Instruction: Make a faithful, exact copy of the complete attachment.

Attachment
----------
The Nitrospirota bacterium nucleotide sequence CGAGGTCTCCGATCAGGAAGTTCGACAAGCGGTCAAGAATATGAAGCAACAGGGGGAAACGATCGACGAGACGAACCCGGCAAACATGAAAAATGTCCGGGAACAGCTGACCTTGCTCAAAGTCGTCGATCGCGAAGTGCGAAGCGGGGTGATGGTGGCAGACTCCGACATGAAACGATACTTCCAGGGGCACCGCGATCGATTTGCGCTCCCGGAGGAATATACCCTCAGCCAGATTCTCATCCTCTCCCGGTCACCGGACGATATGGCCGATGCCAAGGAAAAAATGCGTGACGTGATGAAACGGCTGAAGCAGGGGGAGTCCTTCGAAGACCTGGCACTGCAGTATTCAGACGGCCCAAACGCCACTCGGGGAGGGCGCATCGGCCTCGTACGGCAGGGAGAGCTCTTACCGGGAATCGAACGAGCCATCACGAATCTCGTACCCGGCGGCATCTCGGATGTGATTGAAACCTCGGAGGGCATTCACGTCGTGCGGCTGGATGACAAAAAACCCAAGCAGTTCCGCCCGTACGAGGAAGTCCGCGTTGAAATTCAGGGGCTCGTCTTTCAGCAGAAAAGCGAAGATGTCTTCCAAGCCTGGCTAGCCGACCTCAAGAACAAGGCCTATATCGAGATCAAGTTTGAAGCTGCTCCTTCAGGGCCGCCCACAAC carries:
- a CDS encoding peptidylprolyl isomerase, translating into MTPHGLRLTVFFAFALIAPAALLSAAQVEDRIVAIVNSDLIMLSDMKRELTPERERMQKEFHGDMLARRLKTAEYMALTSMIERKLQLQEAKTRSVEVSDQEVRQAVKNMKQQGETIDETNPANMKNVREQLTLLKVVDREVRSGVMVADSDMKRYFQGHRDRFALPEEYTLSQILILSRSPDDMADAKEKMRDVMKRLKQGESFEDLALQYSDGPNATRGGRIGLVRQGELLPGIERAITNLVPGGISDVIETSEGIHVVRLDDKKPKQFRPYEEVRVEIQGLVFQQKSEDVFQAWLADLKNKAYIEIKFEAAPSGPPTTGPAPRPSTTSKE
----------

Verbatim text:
The Nitrospirota bacterium nucleotide sequence CGAGGTCTCCGATCAGGAAGTTCGACAAGCGGTCAAGAATATGAAGCAACAGGGGGAAACGATCGACGAGACGAACCCGGCAAACATGAAAAATGTCCGGGAACAGCTGACCTTGCTCAAAGTCGTCGATCGCGAAGTGCGAAGCGGGGTGATGGTGGCAGACTCCGACATGAAACGATACTTCCAGGGGCACCGCGATCGATTTGCGCTCCCGGAGGAATATACCCTCAGCCAGATTCTCATCCTCTCCCGGTCACCGGACGATATGGCCGATGCCAAGGAAAAAATGCGTGACGTGATGAAACGGCTGAAGCAGGGGGAGTCCTTCGAAGACCTGGCACTGCAGTATTCAGACGGCCCAAACGCCACTCGGGGAGGGCGCATCGGCCTCGTACGGCAGGGAGAGCTCTTACCGGGAATCGAACGAGCCATCACGAATCTCGTACCCGGCGGCATCTCGGATGTGATTGAAACCTCGGAGGGCATTCACGTCGTGCGGCTGGATGACAAAAAACCCAAGCAGTTCCGCCCGTACGAGGAAGTCCGCGTTGAAATTCAGGGGCTCGTCTTTCAGCAGAAAAGCGAAGATGTCTTCCAAGCCTGGCTAGCCGACCTCAAGAACAAGGCCTATATCGAGATCAAGTTTGAAGCTGCTCCTTCAGGGCCGCCCACAAC carries:
- a CDS encoding peptidylprolyl isomerase, translating into MTPHGLRLTVFFAFALIAPAALLSAAQVEDRIVAIVNSDLIMLSDMKRELTPERERMQKEFHGDMLARRLKTAEYMALTSMIERKLQLQEAKTRSVEVSDQEVRQAVKNMKQQGETIDETNPANMKNVREQLTLLKVVDREVRSGVMVADSDMKRYFQGHRDRFALPEEYTLSQILILSRSPDDMADAKEKMRDVMKRLKQGESFEDLALQYSDGPNATRGGRIGLVRQGELLPGIERAITNLVPGGISDVIETSEGIHVVRLDDKKPKQFRPYEEVRVEIQGLVFQQKSEDVFQAWLADLKNKAYIEIKFEAAPSGPPTTGPAPRPSTTSKE